Hey Foster Parents…5 Simple Things That you NEED to Remember
Whether you are new foster parents or have been doing it for years, here are 5 things that you NEED to remember about us… not in any particular order, as they are ALL important…
1) I am a child. No matter how much I yell, act-out, hit you, spit at you, destroy things, and tell you I hate you….I am a child and god knows, I have been hurt. Step back before you say something or do something you will regret. Be creative in your use of “punishment” and never hit us or devalue us. You see, that is exactly what we want you to do…to prove you are just another person we can’t trust.
Also, remember things that may be normal for you or other children, may be scary for us..night-time, baths, closed doors, loud noises, cigarettes, changing clothes, sitting on laps, certain foods, etc..
The best foster parents I ever had used creative methods to work with me. For example: I used to steal food and hide it all over my room and under the bed. Some of it would rot. When my foster mom discovered my behavior, she did not “punish” or “take away my behavior” — she gave me a food drawer to put whatever I wanted in it. It was mine. It wasn’t about eating everything, it was about the safety of knowing there was food there when I needed it…makes sense for a kid who grew up without enough to eat. Every couple of days, my foster mom would sit down with me and go through the food drawer and together we decided if food needed to be removed (like browning bananas).
Another example, everytime I acted out and told them to goto hell and that I hated them, they forced me to do something with them. Oh god….talk about family moments. If I told them to fuck off and die, I was raking leaves with them. If I told them to burn in hell and threw something at them, I was helping cook dinner. You see, they forced me to be included when god knows I wanted no-one to like me. If they had sent me to my room I would have been alone…like I always was…they changed the dynamics creatively. See?
2) Please remember birthdays. I came from a bio-home where no remembered my birthday or any holiday. Birthdays are important to kids. Even if you don’t have alot of money, please try and do something special. It is a special day for kids and makes them feel special. Do you have any idea what it is like to know it’s your birthday but no-one remembers or cares? Can you imagine what it is like going to school where all the other kids bring in cupcakes or cookies or brownies on their birthdays, but you don’t?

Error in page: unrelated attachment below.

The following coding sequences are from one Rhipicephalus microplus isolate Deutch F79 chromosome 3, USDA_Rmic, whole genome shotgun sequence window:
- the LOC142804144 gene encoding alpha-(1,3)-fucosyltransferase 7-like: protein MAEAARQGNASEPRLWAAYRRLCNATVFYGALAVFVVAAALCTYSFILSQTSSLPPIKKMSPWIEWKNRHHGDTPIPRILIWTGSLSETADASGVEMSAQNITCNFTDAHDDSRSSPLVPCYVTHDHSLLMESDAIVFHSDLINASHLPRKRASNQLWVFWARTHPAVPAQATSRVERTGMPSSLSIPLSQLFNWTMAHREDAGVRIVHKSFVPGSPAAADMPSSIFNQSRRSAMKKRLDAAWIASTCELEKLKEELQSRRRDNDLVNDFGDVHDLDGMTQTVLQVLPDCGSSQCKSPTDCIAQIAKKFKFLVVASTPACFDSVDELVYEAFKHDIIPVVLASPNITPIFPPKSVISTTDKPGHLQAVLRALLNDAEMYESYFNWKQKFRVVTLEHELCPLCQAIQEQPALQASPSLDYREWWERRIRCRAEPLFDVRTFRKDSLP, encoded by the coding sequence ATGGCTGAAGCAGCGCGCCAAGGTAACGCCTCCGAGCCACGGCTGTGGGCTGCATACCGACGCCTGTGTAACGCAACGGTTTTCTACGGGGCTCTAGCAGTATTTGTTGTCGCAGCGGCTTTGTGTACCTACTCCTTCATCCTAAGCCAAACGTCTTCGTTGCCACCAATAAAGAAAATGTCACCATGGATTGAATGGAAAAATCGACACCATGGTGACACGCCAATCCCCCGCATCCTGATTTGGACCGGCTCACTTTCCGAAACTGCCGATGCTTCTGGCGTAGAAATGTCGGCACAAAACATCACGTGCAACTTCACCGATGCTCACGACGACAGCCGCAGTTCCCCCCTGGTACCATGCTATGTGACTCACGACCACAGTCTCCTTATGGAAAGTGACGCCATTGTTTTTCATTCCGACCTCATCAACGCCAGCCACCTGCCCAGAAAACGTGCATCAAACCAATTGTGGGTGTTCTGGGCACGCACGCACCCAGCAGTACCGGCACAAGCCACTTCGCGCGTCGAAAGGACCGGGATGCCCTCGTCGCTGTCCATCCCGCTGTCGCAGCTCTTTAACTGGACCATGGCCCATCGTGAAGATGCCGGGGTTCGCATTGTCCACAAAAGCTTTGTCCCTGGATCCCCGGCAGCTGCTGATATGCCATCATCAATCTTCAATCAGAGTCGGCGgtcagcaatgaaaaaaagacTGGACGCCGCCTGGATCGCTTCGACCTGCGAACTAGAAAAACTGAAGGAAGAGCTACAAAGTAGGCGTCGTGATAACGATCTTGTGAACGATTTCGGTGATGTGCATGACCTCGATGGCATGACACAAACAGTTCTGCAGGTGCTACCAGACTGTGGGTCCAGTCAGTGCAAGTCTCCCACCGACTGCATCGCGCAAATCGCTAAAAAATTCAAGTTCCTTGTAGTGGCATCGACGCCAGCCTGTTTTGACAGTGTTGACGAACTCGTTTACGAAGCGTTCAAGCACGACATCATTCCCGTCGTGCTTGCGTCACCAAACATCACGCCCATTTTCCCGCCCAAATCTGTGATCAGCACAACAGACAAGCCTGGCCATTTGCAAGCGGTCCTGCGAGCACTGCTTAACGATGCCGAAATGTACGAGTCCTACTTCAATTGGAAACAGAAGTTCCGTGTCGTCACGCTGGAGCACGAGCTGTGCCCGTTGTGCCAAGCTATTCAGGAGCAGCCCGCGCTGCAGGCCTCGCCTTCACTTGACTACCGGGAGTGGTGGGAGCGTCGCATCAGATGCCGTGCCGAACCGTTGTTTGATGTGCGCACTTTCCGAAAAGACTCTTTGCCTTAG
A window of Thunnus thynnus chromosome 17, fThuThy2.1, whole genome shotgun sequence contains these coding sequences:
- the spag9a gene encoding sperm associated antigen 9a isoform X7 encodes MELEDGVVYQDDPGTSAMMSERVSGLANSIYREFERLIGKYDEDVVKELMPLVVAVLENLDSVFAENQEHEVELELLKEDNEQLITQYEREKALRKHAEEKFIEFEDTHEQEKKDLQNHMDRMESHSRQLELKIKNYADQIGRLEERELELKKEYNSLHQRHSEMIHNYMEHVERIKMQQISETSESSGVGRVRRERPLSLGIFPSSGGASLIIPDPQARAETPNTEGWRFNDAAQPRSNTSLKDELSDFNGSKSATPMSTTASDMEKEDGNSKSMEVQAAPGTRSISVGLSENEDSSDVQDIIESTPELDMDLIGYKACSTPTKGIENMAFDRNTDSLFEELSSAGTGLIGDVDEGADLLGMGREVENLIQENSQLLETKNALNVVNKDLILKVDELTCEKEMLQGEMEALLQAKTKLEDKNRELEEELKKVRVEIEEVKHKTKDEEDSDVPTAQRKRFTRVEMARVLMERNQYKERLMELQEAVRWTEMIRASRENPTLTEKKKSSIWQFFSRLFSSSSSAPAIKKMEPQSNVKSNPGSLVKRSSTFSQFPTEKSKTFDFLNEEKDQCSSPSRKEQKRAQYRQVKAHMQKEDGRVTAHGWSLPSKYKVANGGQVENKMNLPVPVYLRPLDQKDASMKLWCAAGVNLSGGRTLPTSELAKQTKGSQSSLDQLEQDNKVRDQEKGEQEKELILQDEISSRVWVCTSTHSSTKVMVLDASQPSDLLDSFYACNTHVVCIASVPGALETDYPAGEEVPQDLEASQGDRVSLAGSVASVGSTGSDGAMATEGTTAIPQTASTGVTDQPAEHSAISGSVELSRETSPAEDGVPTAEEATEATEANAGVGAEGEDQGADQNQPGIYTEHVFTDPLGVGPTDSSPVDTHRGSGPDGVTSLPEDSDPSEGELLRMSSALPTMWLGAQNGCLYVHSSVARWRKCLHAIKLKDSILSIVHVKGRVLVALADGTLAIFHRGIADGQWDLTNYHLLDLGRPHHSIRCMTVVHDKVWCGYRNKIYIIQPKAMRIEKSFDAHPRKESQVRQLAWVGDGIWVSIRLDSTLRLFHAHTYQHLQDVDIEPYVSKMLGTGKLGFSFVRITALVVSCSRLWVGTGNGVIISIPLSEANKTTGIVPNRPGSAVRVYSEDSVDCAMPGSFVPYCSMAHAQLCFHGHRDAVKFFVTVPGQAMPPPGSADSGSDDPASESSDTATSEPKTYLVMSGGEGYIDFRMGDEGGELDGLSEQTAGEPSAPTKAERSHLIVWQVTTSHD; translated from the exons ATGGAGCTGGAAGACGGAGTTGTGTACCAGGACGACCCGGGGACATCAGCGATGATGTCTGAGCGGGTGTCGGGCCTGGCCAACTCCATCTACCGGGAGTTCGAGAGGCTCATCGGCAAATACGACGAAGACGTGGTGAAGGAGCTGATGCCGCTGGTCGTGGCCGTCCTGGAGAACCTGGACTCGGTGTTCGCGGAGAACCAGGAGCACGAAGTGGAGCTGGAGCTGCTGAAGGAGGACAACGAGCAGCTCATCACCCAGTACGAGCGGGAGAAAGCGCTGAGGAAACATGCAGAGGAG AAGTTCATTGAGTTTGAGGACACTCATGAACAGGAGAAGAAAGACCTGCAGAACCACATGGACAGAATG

The first birthday cake I ever had was in foster care. It was lopsided, filled with fingerprints, and well, kind of ugly, but it was the best tasting cake I ever had…because the other kids made it for my “special day” — my birthday. I seriously hope none of those kids became pastry chefs–LOL–but at that moment, I was beside my little kid self with joy…my first birthday cake…Thanks to them….
3) Please don’t be afraid to talk about bio-parents IF WE WANT TO. They are part of our lives, no matter how terrible they were. When you are a little kid, you simply can not comprehend what is really happening. I shook my head yes, but I did not understand. How can you? It is not normal to be in foster care — NOT NORMAL. My bio-parents were bad people..read the rest of the blogs and I am sure you will agree. But, you know what?… I wanted my bio-mom. I wanted to see her. I wanted to go home to her. And I needed some closure as I got older…
If we bring it up, it is because we need to PROCESS something. We are NOT trying to make you feel bad, we are NOT trying to hurt you... we are trying to understand what is going on in OUR lives. It is not about you, it is about us.